The technology used was, for the most part, fairly simple. As mentioned before, the emphasis on this project was to get a very tactile aesthetic, something that felt real without being interfered with by CG. As such, our most important tech was pencils, paper, canvas, brushes and acrylic.
But ofcourse, we needed a bit more than that to realize the final product and, in fact, most of the animation was produced tradigitally with Wacom tablets, TV Paint and Photoshop. We used TV Paint and Photoshop to animate a 2D frame-by-frame previs of the entire animation. We then set up a purpose built (and surprisingly low tech) rig that allowed us to project the previs directly onto a canvas where key frames were painted by hand in acrylic and then captured with an DSLR and Dragonframe; sometime as stills, sometimes as sequences.
These were then taken back into Photoshop and worked on top of with digital canvas brushes in Photoshop to create the final picture. Minor compositing was then done in After Effects to complete the shots.
The video for the live show is then all driven by QLab.
The biggest challenge was obviously the shear volume of work. To create 14 minutes of frame-by-frame animation within 3 months with a team of 3 – 5 people was no mean feat. Especially when it all had to look like a canvas panting! We tried all sorts of things to combat this, from working at 10 or 8 frames per second, to hiring extra freelancers. In the beginning we thought we would execute the whole piece in acrylic but it quickly became apparent that that was not feasible. (There is, incidentally, another animation project in production at the moment in Poland where they are creating a frame-by-frame painted animation of Van Gogh’s paintings.
The next major challenge was keeping the look consistent throughout the piece. Because painting as a medium / style is naturally so individualistic it was quite a challenge to keep the look consistent throughout. Our solution to this was to have one person do all the physical painting of the keyframes and those images then formed the basis of most of the shots in the piece.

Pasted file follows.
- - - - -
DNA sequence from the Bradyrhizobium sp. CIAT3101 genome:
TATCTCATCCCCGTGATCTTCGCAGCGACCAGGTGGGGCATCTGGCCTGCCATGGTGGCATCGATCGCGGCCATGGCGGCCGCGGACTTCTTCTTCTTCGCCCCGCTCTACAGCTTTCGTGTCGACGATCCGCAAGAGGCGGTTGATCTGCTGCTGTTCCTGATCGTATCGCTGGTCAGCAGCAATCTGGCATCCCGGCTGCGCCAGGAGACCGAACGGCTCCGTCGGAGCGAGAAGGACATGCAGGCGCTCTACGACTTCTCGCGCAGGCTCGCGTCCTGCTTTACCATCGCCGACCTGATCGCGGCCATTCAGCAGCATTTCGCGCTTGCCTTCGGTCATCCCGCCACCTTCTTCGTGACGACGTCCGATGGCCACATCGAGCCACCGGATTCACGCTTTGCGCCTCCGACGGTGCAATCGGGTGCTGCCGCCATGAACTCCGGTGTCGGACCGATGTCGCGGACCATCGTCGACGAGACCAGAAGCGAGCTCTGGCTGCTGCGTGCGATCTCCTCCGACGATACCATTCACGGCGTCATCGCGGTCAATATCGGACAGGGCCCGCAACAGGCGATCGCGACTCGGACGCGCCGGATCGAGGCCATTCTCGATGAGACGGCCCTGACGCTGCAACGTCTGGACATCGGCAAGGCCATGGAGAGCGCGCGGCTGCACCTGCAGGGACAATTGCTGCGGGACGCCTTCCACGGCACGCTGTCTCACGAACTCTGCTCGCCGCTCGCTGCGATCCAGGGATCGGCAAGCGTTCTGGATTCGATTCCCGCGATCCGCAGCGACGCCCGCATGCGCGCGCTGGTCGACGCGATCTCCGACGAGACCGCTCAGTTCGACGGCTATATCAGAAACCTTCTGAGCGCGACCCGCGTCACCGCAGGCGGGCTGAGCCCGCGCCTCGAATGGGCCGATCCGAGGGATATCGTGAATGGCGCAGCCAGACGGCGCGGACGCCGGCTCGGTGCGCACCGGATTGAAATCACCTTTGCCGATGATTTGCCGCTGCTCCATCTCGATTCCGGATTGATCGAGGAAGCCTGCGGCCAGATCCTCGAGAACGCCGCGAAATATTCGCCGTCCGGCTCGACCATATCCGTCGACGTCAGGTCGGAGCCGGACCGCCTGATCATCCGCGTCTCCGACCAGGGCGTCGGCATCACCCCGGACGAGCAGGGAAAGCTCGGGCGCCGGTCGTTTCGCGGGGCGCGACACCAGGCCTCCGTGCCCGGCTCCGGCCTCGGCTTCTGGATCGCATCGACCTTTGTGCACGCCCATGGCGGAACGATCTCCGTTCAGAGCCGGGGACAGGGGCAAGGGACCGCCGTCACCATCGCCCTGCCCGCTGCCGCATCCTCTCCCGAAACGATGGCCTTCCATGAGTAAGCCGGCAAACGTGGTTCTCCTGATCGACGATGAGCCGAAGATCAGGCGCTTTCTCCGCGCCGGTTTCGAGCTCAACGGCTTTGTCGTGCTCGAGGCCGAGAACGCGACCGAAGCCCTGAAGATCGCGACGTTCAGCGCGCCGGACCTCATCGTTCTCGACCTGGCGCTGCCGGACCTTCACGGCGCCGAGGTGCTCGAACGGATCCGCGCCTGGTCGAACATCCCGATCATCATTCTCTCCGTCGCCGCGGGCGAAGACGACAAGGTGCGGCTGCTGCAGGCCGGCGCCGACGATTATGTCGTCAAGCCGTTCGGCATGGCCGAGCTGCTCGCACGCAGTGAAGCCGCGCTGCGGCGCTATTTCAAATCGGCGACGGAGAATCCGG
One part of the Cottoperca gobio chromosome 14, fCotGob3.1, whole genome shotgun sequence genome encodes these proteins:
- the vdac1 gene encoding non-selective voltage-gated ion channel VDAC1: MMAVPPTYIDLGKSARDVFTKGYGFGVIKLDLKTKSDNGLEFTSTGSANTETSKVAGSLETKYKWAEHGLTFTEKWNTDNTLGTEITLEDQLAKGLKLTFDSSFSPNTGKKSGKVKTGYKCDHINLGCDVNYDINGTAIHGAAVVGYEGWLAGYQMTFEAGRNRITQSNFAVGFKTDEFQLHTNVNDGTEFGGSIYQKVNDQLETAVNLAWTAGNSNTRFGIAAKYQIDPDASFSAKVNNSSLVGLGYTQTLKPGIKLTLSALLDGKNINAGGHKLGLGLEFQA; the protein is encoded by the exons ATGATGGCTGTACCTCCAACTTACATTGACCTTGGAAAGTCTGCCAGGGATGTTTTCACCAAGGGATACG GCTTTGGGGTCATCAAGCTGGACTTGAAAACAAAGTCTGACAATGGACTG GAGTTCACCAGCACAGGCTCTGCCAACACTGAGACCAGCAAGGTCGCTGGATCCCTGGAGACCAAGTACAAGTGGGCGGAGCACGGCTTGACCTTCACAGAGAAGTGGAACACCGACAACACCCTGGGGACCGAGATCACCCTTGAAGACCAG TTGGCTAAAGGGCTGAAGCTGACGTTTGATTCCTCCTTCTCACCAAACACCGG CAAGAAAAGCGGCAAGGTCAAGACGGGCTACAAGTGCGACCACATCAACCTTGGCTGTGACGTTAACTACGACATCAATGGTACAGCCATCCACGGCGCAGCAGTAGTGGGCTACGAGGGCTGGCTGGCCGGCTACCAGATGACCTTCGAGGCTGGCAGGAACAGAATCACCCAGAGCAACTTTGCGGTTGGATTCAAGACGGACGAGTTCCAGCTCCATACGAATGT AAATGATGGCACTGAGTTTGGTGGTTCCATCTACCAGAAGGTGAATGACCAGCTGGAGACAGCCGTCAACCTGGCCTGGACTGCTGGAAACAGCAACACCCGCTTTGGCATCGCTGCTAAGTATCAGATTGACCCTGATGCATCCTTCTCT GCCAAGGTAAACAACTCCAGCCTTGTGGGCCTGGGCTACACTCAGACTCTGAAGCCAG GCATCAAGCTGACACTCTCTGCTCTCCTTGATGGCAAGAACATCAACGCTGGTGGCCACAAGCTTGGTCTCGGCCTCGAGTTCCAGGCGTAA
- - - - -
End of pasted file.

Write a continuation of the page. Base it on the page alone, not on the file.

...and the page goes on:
Another challenge was simulating paint in Photoshop. We ended up buying a fantastic set of ‘wet media’ brushes for Photoshop and learned to get the best out of them. We also used the AnimDessin plugin for 2D animation in Photoshop (I still can’t believe we used Photoshop as our main animation tool for this project!).
Ofcourse, integrating the final videos with the live action (and, in some cases, live music) was also surprisingly challenging. First of all we had to find the right places to put each piece of animation (there is approximately 14 minutes of animation in a show that is 55 minutes in total) where it wouldn’t compete with the action on stage. Then we had to get our heads around finding the right cue points for the stage manager to cue so that hopefully the dancing, music and video all sync as closely as possible each time.
A standing ovation from a full house on opening night! Something I will never forget…
In the TV and commercials world we often become so isolated; all creating and consuming within our own little box where we have complete control. It was so refreshing to work with a live cast in front of a live audience – there are so many levels of visceral and emotional feedback that we usually don’t have. It was intoxicating!
THE FIREBIRD is currently touring the US. For more information on the show, visit janniyounge.com